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OMD
OMD Dates
Sat 28 Sep 2024 - 20:00 CST
Fri 4 Oct 2024 - 20:30 CST
with Walt Disco
First Avenue, Minneapolis, MN
Sat 5 Oct 2024 - 19:30 CST
Riviera Theatre, Chicago, IL
Sun 6 Oct 2024 - 18:00 EST
Royal Oak Music Theatre, Royal Oak, MI
Thu 10 Oct 2024 - 20:00 EST
Terminal 5, New York, NY

OMD Biography

By rights, Orchestral Manoeuvres In The Dark should be in semi-retirement, performing classics like Enola Gay and Maid Of Orleans on the nostalgia festival circuit like so many peers.

Instead, they’ve created a landmark album worthy of their finest work. Having made one of their most universally acclaimed albums last time out, when 2017’s The Punishment Of Luxury returned Andy McCluskey and Paul Humphreys to the Top Five for the first time since 1991’s Sugar Tax, the duo have somehow managed to better it. Welcome to Bauhaus Staircase, both OMD’s most explicitly political record and the crowning achievement of their desire to be both Stockhausen and Abba.

The universal love shown for The Punishment Of Luxury meant there were doubts about making a new album at all. “The fans and the critics said: ‘You can put The Punishment Of Luxury up against their best work’ and rated it next to Architecture And Morality or Dazzle Ships,” notes Paul Humphreys. “The reception was so good, we thought: ‘Maybe we should stop now, at the top,’ so the idea of making a new record had some trepidation for us.”

McCluskey agrees, explaining: “We’ve worked hard to rebuild ourselves since reforming, and we’re in a wonderful position where we’re cooler than we’ve been for a long time. We wouldn’t forgive ourselves if we released an album where fans said: ‘Oh no, this is the one where they’re a pastiche of themselves.’ If Bauhaus Staircase is to be our last album, we’re going out with a strong statement.”

The new album’s beautiful film noir ballad Veruschka exemplifies the determination OMD had to make Bauhaus Staircase an album to rank among their finest. McCluskey reasons: “My attitude is like I say in that song: if you’re too afraid to jump off the cliff, you’ll never learn to fly. We couldn’t keep saying: ‘It’s not going to work.’ You have to keep trying, to see where you end up.”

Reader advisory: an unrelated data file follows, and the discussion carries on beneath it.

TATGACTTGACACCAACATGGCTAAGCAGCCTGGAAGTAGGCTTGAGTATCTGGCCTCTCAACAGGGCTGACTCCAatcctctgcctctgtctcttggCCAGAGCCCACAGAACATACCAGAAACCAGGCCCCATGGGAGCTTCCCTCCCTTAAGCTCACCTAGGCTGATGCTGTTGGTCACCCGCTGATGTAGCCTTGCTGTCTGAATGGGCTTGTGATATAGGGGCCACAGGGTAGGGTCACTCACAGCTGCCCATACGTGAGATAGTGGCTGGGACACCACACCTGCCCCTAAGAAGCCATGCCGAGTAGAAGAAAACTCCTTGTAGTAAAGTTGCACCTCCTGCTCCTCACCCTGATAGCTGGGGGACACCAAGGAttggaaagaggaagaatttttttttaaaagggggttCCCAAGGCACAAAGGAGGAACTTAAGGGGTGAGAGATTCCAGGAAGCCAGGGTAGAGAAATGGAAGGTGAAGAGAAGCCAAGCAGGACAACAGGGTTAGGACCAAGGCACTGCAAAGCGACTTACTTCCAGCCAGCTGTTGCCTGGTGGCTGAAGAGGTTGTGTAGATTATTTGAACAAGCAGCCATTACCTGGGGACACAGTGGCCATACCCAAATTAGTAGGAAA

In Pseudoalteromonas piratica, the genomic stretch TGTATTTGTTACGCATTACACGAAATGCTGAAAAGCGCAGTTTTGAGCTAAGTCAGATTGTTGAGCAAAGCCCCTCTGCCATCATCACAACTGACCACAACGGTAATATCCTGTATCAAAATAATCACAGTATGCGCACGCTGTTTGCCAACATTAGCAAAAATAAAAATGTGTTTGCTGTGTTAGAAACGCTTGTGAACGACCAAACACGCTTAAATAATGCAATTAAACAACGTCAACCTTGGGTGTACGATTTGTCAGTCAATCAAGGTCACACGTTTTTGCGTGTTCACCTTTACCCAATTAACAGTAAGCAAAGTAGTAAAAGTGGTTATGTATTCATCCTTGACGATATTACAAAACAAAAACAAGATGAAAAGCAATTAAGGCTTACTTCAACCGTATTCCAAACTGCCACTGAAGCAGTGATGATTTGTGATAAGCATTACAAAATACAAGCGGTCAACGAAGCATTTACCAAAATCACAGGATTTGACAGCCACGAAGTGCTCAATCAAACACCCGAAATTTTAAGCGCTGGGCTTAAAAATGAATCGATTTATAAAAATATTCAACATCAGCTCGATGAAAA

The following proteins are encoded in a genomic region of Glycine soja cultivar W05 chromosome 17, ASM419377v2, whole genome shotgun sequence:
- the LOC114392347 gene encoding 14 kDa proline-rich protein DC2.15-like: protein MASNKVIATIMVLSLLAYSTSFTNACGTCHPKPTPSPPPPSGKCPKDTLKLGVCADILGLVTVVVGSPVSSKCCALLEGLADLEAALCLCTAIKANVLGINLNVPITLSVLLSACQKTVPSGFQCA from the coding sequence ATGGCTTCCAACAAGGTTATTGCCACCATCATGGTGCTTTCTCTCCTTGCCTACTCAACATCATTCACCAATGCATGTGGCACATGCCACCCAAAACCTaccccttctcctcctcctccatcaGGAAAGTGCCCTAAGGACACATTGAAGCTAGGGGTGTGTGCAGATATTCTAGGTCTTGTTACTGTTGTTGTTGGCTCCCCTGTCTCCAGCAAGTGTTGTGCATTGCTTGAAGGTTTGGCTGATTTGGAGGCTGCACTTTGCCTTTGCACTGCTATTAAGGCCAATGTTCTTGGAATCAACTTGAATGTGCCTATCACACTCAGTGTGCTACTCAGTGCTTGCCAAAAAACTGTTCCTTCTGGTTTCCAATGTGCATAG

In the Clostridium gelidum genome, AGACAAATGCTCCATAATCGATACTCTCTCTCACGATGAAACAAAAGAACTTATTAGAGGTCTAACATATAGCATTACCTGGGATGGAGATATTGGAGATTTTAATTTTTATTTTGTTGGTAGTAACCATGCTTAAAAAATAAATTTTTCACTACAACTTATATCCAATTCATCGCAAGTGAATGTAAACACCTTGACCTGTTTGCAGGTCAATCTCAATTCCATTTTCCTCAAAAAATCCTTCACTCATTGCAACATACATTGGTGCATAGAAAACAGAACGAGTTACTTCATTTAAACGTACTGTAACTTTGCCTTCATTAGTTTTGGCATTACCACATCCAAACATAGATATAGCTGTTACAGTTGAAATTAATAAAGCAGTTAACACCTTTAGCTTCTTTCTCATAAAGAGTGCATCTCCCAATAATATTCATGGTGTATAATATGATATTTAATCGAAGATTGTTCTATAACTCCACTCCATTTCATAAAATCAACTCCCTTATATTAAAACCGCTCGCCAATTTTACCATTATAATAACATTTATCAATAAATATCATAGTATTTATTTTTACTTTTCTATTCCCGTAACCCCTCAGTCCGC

The impetus to kickstart new explorations came during lockdown when, as McCluskey admits: “I rediscovered the power of total boredom.” He acknowledges he was privileged to have that comfort, but being stuck at home took the singer back to his earliest days as a songwriter: “It was like being a teenager, mum watching Kojak and me thinking: ‘Fuck this, I’m going to my room to write a song.’ For the first time since then, there was nothing else to do. It’s good inspiration.”

Humphreys and McCluskey envisage Healing as a centrepiece in OMD’s new tour in April, which climaxes with a huge concert at London's The O2. “That’ll be a landmark, but it’s also terrifying to play such a big show,” admits Humphreys. “We always conceptualise how we look for each album, and we never scrimp on the budget. We love putting on a good show.” McCluskey adds: “Our touring sales have gone up exponentially in the last decade. We’ve been a bit of a secret band, but now that people have had a chance to see us, they tend to come back.”

The new album’s other main external influence is David Watts. Mainly known as a rock producer, who helmed Sheffield band The Reytons’ recent No 1 album What’s Rock And Roll?, Watts mixed Kleptocracy and the raucous glam-tinged explosion, Slow Train. “David chose the right songs to work on,” notes Humphreys. “I’m a clean, electro mixer, whereas David brought some rock elements which enhance those songs appropriately.”

Humphreys ceded mixing the whole album as he became a second-time father two years ago, explaining: “I’ve got the sweetest kid, who’s taken up quite a bit of my time. I don’t want to work quite as hard as I have in the past, as I don’t want my daughter saying to my wife: ‘Who’s that guy over there?’ ‘That’s actually your dad.’”

If real life meant OMD were happy to get help, Bauhaus Staircase remains unmistakably the work of a duo who are still perfectly in sync 45 years after their first gig at legendary Liverpool club Eric’s. They wouldn’t have released the album if it wasn’t up to The Punishment Of Luxury’s exacting standards. “We might be seen as ‘heritage’, but we’re not going to make a new album just so we can have a new logo on our T-shirts,” insists McCluskey. Or, as McCluskey summarises: “I’m very happy with what we’ve done on this record. I’m comfortable if this is OMD’s last statement.”

New album ‘Bauhaus Staircase’ is released October 27th, 2023.

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